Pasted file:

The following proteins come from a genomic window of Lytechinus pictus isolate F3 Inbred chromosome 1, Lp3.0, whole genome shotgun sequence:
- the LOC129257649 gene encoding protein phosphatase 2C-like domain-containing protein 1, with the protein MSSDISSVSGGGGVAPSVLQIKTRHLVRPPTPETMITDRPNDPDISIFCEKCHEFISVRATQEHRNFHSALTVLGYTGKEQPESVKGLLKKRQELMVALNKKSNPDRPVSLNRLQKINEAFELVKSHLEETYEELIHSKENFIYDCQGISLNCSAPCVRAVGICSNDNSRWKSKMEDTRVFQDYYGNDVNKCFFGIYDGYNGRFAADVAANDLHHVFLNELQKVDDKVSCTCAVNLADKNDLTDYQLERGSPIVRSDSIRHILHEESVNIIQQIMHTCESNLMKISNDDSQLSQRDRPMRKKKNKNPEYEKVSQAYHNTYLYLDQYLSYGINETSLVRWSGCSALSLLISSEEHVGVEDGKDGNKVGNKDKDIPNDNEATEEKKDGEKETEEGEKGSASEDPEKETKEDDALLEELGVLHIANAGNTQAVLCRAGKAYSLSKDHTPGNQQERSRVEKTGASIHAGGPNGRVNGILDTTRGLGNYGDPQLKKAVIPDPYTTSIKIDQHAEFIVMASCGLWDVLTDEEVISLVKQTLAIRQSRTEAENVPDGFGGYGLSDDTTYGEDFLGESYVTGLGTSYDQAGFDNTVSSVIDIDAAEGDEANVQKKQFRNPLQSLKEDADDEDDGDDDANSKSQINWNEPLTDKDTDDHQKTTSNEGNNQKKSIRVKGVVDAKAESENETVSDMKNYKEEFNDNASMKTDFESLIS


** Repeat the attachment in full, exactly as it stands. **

The following proteins come from a genomic window of Lytechinus pictus isolate F3 Inbred chromosome 1, Lp3.0, whole genome shotgun sequence:
- the LOC129257649 gene encoding protein phosphatase 2C-like domain-containing protein 1, with the protein MSSDISSVSGGGGVAPSVLQIKTRHLVRPPTPETMITDRPNDPDISIFCEKCHEFISVRATQEHRNFHSALTVLGYTGKEQPESVKGLLKKRQELMVALNKKSNPDRPVSLNRLQKINEAFELVKSHLEETYEELIHSKENFIYDCQGISLNCSAPCVRAVGICSNDNSRWKSKMEDTRVFQDYYGNDVNKCFFGIYDGYNGRFAADVAANDLHHVFLNELQKVDDKVSCTCAVNLADKNDLTDYQLERGSPIVRSDSIRHILHEESVNIIQQIMHTCESNLMKISNDDSQLSQRDRPMRKKKNKNPEYEKVSQAYHNTYLYLDQYLSYGINETSLVRWSGCSALSLLISSEEHVGVEDGKDGNKVGNKDKDIPNDNEATEEKKDGEKETEEGEKGSASEDPEKETKEDDALLEELGVLHIANAGNTQAVLCRAGKAYSLSKDHTPGNQQERSRVEKTGASIHAGGPNGRVNGILDTTRGLGNYGDPQLKKAVIPDPYTTSIKIDQHAEFIVMASCGLWDVLTDEEVISLVKQTLAIRQSRTEAENVPDGFGGYGLSDDTTYGEDFLGESYVTGLGTSYDQAGFDNTVSSVIDIDAAEGDEANVQKKQFRNPLQSLKEDADDEDDGDDDANSKSQINWNEPLTDKDTDDHQKTTSNEGNNQKKSIRVKGVVDAKAESENETVSDMKNYKEEFNDNASMKTDFESLIS